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ICSS 20200830 Policing in the US – Tony Platt

Sun, Aug 30, 2020: 10:30 am to 12:30 p

The past and future of U.S. policing

Noted historian and criminologist Tony Platt will share his long research and insights into the carceral state known as the USA. Tony Platt has been involved since the 1960s in issues relating to criminal justice, race, inequality, and social justice in American history. He taught at the University of Chicago, Berkeley, and California state universities. He is currently a Distinguished Affiliated Scholar at the Center for the Study of Law & Society in Berkeley’s Law School. A founding member of the editorial board of Social Justice, Platt blogs on history and memory at http://GoodToGo.typepad.com. In addition to books and scholarly journals, he has published in a wide variety of popular sites, including National Public Radio, Los Angeles Times, History News Network, Truthdig, Huntington Post, The Guardian, and San Francisco Chronicle.

From teaching criminology with David Du Bois, editor of the Black Panther Party’s newspaper, and organizing California’s first major conference on prison activism in the 1970s, to more recently speaking out about the damaging social legacies of eugenics, Platt’s experience as a political activist and public intellectual informs his research and publications. In the 1970s, he was co-author of The Iron Fist and The Velvet Glove, a book that challenged prevailing conceptions of American policing. In his latest book, Beyond These Walls: Rethinking Crime and Punishment in the United States (St. Martin’s Press, 2019), Platt draws upon a lifetime of research and commitment to social justice to articulate a broad vision and deep historical perspective on the crisis of the American carceral state.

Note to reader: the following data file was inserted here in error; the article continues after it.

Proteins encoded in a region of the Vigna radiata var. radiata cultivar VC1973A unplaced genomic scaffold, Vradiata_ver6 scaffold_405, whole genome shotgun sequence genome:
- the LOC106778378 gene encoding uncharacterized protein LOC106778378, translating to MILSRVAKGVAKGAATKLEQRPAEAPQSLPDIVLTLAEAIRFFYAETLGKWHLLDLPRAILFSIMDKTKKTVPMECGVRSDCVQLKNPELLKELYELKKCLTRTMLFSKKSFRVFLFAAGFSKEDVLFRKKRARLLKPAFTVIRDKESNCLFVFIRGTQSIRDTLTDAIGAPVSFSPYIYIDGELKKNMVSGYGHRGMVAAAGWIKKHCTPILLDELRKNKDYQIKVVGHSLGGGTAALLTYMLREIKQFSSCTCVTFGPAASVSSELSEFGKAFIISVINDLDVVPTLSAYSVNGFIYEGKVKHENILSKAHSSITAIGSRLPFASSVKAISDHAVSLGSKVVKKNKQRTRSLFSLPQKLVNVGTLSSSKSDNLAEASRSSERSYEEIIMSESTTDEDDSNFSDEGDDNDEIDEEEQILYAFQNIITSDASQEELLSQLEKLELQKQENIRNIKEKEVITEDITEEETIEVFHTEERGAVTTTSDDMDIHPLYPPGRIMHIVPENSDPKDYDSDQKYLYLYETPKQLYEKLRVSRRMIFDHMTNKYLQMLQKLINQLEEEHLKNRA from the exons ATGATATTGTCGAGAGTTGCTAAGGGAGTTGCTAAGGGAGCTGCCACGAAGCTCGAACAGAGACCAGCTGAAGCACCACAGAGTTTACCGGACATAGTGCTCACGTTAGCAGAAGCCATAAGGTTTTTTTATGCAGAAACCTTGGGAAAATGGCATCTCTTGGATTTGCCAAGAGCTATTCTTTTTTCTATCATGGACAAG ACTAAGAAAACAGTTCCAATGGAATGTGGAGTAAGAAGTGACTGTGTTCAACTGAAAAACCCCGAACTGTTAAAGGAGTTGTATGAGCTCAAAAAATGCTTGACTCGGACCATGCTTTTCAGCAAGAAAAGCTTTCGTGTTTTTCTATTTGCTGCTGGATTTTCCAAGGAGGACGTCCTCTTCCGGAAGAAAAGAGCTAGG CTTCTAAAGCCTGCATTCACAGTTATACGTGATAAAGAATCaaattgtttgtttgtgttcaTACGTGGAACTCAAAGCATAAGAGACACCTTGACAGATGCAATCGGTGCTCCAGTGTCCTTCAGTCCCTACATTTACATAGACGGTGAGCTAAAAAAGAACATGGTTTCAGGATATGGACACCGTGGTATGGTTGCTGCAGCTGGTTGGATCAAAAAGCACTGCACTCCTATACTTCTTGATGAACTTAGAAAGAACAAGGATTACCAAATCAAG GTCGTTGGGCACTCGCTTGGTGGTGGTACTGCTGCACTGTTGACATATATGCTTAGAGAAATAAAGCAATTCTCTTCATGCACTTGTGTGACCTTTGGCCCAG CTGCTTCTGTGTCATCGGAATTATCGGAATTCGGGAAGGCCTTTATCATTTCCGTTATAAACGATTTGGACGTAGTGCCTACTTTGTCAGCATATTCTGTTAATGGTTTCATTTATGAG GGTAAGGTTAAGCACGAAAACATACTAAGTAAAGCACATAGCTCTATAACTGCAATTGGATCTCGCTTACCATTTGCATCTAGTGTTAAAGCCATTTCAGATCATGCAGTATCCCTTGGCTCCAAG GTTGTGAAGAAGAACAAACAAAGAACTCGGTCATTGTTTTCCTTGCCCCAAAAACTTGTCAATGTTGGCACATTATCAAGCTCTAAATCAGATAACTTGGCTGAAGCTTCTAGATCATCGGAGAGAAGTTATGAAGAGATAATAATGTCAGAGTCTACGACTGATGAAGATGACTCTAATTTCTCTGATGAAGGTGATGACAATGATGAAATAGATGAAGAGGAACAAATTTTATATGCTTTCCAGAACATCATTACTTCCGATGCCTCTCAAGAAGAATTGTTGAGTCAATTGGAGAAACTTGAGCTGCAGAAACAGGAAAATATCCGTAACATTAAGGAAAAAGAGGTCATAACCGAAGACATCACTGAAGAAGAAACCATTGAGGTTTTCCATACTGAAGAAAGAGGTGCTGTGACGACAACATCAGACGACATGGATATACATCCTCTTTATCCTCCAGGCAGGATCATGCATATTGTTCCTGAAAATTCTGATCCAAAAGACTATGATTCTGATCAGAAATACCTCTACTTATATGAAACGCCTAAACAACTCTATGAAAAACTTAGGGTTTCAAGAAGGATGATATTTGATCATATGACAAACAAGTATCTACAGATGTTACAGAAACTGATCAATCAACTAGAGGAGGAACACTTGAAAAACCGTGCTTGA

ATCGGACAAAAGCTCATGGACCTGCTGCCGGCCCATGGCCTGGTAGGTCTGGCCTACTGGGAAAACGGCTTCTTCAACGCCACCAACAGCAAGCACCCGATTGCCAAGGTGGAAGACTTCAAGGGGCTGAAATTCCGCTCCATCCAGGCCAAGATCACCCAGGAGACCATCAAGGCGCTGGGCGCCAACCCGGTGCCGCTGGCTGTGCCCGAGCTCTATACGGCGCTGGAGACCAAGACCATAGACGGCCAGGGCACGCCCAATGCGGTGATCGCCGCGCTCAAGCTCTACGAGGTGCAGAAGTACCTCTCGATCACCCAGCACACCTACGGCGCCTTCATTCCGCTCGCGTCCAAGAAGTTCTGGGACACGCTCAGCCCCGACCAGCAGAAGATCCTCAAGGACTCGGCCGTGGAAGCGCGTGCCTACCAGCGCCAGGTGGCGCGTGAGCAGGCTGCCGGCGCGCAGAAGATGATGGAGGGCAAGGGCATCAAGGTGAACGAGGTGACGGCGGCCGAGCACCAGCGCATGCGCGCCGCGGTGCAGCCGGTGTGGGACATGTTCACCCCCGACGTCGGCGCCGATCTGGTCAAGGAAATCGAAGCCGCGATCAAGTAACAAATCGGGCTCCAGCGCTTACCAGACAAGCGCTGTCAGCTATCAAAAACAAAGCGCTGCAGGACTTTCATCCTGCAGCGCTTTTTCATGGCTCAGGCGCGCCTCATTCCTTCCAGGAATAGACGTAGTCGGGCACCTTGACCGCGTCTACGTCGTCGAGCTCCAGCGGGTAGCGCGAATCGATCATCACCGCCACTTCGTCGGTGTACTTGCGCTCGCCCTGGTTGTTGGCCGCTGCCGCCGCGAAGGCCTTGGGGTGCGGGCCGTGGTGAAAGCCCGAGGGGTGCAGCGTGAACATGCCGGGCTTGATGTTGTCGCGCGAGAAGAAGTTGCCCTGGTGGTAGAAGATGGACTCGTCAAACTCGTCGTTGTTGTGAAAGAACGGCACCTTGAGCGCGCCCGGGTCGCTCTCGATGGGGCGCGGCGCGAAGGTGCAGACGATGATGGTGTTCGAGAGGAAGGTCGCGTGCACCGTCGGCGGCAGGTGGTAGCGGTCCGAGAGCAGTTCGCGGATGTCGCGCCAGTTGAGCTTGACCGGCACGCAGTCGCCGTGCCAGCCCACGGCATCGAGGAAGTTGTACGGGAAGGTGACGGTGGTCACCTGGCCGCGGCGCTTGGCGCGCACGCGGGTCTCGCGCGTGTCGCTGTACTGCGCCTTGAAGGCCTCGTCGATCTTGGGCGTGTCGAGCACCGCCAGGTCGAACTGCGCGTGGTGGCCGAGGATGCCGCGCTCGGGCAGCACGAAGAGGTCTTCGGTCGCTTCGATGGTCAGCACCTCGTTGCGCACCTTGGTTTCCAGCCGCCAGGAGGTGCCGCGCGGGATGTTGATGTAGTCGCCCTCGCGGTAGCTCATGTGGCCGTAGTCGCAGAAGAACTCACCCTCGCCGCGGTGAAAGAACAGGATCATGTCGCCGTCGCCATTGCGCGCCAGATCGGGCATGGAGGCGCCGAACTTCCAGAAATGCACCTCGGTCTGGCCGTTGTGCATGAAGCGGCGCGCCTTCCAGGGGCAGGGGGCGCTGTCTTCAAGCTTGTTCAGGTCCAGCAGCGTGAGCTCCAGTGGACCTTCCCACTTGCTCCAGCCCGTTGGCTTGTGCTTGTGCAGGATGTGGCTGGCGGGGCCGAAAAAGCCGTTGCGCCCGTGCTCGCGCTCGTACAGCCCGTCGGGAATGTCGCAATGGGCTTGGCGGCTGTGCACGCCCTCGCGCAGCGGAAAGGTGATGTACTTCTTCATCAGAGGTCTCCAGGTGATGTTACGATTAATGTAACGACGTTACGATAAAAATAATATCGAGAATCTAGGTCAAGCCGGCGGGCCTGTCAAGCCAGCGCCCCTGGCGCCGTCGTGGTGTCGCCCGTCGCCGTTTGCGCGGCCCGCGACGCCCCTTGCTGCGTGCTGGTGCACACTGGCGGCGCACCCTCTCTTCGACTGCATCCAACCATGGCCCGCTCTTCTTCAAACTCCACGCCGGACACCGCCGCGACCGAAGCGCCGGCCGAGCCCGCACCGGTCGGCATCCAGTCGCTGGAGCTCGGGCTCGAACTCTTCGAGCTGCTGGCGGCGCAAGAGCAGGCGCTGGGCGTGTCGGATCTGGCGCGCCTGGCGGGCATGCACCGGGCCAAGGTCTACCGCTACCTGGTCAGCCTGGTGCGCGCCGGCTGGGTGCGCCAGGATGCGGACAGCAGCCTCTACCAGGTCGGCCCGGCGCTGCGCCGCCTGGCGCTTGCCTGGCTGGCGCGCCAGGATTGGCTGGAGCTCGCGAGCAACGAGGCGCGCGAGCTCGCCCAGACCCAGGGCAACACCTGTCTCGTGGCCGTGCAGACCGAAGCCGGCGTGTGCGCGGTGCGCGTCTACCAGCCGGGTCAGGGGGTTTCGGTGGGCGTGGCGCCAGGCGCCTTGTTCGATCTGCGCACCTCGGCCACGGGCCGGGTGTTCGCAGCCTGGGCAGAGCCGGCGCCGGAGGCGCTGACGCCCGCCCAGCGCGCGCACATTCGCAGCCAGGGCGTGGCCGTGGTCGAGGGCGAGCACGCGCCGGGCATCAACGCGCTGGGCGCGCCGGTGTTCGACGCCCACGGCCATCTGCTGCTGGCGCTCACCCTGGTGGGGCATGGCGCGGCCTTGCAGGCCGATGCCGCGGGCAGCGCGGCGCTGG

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75th Anniversary of Hiroshima and Nagasaki Atomic Bombing – Raj Sahai

ICSS 20200809
Sun, Aug 9, 2020: 10:30 am to 12:30 pm7
75th Anniversary of Hiroshima and Nagasaki Atomic Bombing

Two Atomic bombs dropped three days apart August 6 and August 9, 1945, on Hiroshima and Nagasaki, the two Japanese cities, changed the trajectory of the world. To the US citizens, it was portrayed by the US government and the Mass Media as necessary to end WWII with a country that had started it by a surprise attack on the US Naval Base in Pearl Harbor in Honolulu, Hawaii on December 7, 1941, bringing a reluctant US into war with Japan. It was argued that this Atomic bombing saved lives, by ending the war a few days later when Japan surrendered unconditionally. But was it in fact the case and was it necessary? What else did it do? And how do the Americans view this event 75 years later?
Raj Sahai, who studied this issue on the 50th anniversary will present his analysis of this world changing event – the Atomic Bombing of Japan, and what are the lessons that can be drawn for today, when the danger of war in Asia has again escalated.

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Cuba and the health crisis – Tony Ryan

ICSS 20200802
Sun, Aug 2, 2020: 10:30 am to 12:30 pm
Cuba: This is what medical internationalism looks like!.

Please join us for what will be an illuminating conversation on contemporary Cuba’s medical Internationalist work. Featured speakers will include Abraham Vela MD (a 2016 graduate of the Latin American School of Medicine in Cuba) and Gail Walker (director of IFCO/Pastors for Peace). The event will be moderated by longtime Cuba solidarity activist Tony Ryan. Hold the date and please help in spreading the word!.

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